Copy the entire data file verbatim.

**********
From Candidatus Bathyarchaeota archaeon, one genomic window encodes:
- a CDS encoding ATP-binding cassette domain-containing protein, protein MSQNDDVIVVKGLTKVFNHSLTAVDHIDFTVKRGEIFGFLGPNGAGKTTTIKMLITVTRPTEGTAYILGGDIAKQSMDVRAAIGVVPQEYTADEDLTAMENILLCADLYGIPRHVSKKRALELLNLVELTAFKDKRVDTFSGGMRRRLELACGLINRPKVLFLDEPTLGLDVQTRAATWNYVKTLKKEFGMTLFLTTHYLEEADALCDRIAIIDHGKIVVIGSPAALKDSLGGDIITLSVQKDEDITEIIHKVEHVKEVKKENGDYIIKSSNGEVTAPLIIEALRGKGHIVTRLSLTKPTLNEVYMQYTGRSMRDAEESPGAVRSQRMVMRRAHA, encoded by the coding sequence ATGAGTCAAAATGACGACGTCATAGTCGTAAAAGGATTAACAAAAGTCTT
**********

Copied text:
From Candidatus Bathyarchaeota archaeon, one genomic window encodes:
- a CDS encoding ATP-binding cassette domain-containing protein, protein MSQNDDVIVVKGLTKVFNHSLTAVDHIDFTVKRGEIFGFLGPNGAGKTTTIKMLITVTRPTEGTAYILGGDIAKQSMDVRAAIGVVPQEYTADEDLTAMENILLCADLYGIPRHVSKKRALELLNLVELTAFKDKRVDTFSGGMRRRLELACGLINRPKVLFLDEPTLGLDVQTRAATWNYVKTLKKEFGMTLFLTTHYLEEADALCDRIAIIDHGKIVVIGSPAALKDSLGGDIITLSVQKDEDITEIIHKVEHVKEVKKENGDYIIKSSNGEVTAPLIIEALRGKGHIVTRLSLTKPTLNEVYMQYTGRSMRDAEESPGAVRSQRMVMRRAHA, encoded by the coding sequence ATGAGTCAAAATGACGACGTCATAGTCGTAAAAGGATTAACAAAAGTCTT